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CAMICO Tip of the Month: Beware of Business Associate Agreements

Last year, the U.S. Department of Health and Human Services (HHS) released the omnibus regulations under the Health Insurance Portability and Accountability Act (HIPAA), including implementing changes made by the Health Information Technology for Economic and Clinical Health Act (HITECH, the final rule).

Some of the sweeping changes directly affect business associates. CAMICO has experienced an uptick in the number of policyholder inquiries regarding this area, as covered entities work at revising their Business Associate Agreements (BAAs) to include some of the new requirements.

CPAs who have access to protected health information (PHI) are considered “business associates,” regardless of whether that access comes directly from a covered entity, which may be a client, or through another third party (business associate) of the covered entity. (A business associate may be a CPA’s client in an unrelated engagement.)

Consequently, if the CPA has a health care client that falls under the definition of “covered entities” as defined by HIPAA, and the CPA has access to the client’s PHI when performing duties and responsibilities, regardless of whether the CPA actually exercises this access, the CPA is considered a business associate.

With the revised regulations in 2013, HHS clarified that business associates are directly liable under the HIPAA privacy and security rules for:

  • impermissible use or disclosure of PHI,
  • not providing breach notification to the covered entity,
  • not disclosing PHI as necessary to satisfy a covered entity’s obligations related to an individual’s request for an electronic copy of PHI,
  • not disclosing PHI to the Secretary of HHS to investigate or determine the business associate’s compliance with the rules,
  • not complying with minimum necessary standards,
  • not entering into Business Associate Agreements with subcontractors that create or receive a covered entity’s PHI on its behalf,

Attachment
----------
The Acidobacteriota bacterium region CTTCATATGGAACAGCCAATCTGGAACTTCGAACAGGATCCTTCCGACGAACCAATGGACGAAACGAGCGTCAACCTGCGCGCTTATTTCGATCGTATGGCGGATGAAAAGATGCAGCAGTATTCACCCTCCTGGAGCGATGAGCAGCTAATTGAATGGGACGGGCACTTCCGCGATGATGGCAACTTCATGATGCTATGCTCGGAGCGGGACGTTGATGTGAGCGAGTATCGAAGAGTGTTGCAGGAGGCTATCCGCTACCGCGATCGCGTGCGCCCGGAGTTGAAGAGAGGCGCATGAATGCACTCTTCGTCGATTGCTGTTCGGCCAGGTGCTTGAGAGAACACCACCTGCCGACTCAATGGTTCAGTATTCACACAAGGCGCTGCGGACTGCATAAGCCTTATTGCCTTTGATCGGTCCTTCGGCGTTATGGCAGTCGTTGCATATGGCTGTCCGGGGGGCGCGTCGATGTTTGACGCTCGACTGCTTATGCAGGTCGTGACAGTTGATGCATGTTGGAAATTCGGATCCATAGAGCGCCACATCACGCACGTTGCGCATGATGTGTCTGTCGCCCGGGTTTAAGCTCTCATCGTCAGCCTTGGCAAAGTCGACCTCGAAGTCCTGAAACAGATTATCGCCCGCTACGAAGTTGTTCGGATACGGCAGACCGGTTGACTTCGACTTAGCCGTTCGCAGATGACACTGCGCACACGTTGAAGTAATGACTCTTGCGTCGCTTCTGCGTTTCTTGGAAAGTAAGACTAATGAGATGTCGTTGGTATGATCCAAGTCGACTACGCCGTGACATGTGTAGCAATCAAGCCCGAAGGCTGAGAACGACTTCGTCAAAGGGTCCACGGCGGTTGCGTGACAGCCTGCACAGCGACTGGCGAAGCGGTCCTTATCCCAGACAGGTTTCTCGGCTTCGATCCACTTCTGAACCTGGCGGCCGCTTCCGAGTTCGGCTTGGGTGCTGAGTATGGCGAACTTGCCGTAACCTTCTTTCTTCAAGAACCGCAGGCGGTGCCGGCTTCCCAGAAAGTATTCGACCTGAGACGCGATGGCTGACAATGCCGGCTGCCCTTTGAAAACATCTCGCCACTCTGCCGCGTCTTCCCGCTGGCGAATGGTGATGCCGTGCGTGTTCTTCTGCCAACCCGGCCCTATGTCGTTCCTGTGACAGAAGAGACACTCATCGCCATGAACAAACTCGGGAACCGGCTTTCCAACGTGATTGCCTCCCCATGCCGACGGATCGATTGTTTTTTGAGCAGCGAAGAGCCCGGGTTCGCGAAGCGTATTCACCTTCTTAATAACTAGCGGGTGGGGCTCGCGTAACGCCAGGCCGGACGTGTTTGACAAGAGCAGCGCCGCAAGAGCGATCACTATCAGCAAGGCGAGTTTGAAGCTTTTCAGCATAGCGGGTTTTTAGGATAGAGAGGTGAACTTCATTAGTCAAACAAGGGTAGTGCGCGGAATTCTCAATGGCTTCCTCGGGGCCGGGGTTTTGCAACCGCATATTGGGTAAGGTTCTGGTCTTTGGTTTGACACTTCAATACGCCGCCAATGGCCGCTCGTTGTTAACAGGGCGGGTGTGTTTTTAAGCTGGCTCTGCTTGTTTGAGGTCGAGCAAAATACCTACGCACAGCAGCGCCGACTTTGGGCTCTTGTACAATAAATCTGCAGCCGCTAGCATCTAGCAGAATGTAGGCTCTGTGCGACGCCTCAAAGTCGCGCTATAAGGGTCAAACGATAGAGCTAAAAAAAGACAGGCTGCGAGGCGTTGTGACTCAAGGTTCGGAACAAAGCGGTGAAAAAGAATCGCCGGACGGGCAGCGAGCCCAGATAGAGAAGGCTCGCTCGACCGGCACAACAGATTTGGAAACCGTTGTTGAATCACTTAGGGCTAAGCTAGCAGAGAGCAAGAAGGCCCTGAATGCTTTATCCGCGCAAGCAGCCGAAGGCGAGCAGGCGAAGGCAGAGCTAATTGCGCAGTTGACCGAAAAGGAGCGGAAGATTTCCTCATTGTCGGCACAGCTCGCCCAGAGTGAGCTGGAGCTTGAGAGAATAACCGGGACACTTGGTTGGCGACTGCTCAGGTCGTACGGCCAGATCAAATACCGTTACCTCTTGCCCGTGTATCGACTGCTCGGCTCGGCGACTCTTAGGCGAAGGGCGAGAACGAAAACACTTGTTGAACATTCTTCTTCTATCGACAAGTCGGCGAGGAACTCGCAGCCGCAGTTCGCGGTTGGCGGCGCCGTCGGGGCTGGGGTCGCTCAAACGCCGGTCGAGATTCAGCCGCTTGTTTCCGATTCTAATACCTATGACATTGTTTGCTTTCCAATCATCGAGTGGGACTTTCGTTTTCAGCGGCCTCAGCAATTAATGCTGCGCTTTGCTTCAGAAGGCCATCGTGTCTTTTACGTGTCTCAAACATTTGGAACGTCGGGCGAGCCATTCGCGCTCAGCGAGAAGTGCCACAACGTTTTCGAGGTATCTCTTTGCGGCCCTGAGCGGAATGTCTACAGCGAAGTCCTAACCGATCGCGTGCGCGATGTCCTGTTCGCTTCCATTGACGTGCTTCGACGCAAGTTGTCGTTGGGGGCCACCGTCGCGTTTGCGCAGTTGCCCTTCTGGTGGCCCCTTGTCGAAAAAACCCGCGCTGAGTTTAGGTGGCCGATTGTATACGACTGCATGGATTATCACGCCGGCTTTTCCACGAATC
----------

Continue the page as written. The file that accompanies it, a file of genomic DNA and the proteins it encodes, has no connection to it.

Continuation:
• not providing an accounting of disclosures, and
  • not complying with the electronic security requirements.

Although there is direct enforcement authority for business associates committing the preceding acts or omissions, BAAs are still requested to address other requirements under the HIPAA privacy and security rules. Business associates/subcontractors remain contractually liable under those business associate/subcontractor agreements. As such, HIPAA-compliant BAAs are being executed in accordance with the final rule for covered entities to obtain from their business associates satisfactory assurances that the business associate will appropriately safeguard the PHI it receives or creates on behalf of the covered entity.

Before contractually binding the CPA firm to the terms and conditions of a BAA, take the time to understand all the implications of the agreement’s legal terminology. The terms and conditions should not contractually expose the firm or it partners to standards higher than those to which they are already held as business associates under the new regulations. Many of the BAAs reviewed by CAMICO contractually shift liability and obligations from the covered entity to the CPA firm.

For example, HIPAA does not require the business associate to accept the responsibilities and duties of the covered entity with respect to required notifications to the affected individuals in the event of a breach. Nor does HIPAA require the business associate to indemnify the covered entity.

Many BAAs with indemnification clauses would put the firm at great risk. It is therefore important to review the BAA, accept only the terms required by HIPAA, and not contractually agree to terms that would expand exposure to the firm.

Copyright 2014 CAMICO Mutual Insurance Company. All rights reserved.

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